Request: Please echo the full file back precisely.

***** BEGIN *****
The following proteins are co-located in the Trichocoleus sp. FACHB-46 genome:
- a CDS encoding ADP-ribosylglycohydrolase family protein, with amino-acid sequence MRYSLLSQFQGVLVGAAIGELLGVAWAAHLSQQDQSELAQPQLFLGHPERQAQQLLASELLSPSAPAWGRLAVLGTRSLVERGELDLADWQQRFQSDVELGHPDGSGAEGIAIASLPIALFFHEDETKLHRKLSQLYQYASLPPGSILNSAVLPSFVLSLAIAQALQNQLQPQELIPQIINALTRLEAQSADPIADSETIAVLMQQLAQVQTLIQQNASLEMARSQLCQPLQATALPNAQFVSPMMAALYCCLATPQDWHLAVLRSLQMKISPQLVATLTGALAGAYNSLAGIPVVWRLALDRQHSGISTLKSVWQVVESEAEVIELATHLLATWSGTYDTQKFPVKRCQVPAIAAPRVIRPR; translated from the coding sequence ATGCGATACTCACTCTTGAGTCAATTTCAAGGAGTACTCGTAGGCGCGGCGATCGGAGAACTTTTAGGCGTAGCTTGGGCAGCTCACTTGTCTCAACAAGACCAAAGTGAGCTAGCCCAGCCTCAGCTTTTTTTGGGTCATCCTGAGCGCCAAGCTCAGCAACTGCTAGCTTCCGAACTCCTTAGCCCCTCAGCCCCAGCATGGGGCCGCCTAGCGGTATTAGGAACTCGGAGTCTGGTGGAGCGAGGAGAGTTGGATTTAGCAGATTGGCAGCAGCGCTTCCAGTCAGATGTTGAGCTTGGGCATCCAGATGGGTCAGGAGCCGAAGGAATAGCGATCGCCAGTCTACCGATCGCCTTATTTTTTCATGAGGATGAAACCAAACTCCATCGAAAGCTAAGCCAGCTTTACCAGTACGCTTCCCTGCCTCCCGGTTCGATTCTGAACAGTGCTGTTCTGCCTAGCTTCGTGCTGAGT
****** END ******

The following proteins are co-located in the Trichocoleus sp. FACHB-46 genome:
- a CDS encoding ADP-ribosylglycohydrolase family protein, with amino-acid sequence MRYSLLSQFQGVLVGAAIGELLGVAWAAHLSQQDQSELAQPQLFLGHPERQAQQLLASELLSPSAPAWGRLAVLGTRSLVERGELDLADWQQRFQSDVELGHPDGSGAEGIAIASLPIALFFHEDETKLHRKLSQLYQYASLPPGSILNSAVLPSFVLSLAIAQALQNQLQPQELIPQIINALTRLEAQSADPIADSETIAVLMQQLAQVQTLIQQNASLEMARSQLCQPLQATALPNAQFVSPMMAALYCCLATPQDWHLAVLRSLQMKISPQLVATLTGALAGAYNSLAGIPVVWRLALDRQHSGISTLKSVWQVVESEAEVIELATHLLATWSGTYDTQKFPVKRCQVPAIAAPRVIRPR; translated from the coding sequence ATGCGATACTCACTCTTGAGTCAATTTCAAGGAGTACTCGTAGGCGCGGCGATCGGAGAACTTTTAGGCGTAGCTTGGGCAGCTCACTTGTCTCAACAAGACCAAAGTGAGCTAGCCCAGCCTCAGCTTTTTTTGGGTCATCCTGAGCGCCAAGCTCAGCAACTGCTAGCTTCCGAACTCCTTAGCCCCTCAGCCCCAGCATGGGGCCGCCTAGCGGTATTAGGAACTCGGAGTCTGGTGGAGCGAGGAGAGTTGGATTTAGCAGATTGGCAGCAGCGCTTCCAGTCAGATGTTGAGCTTGGGCATCCAGATGGGTCAGGAGCCGAAGGAATAGCGATCGCCAGTCTACCGATCGCCTTATTTTTTCATGAGGATGAAACCAAACTCCATCGAAAGCTAAGCCAGCTTTACCAGTACGCTTCCCTGCCTCCCGGTTCGATTCTGAACAGTGCTGTTCTGCCTAGCTTCGTGCTGAGT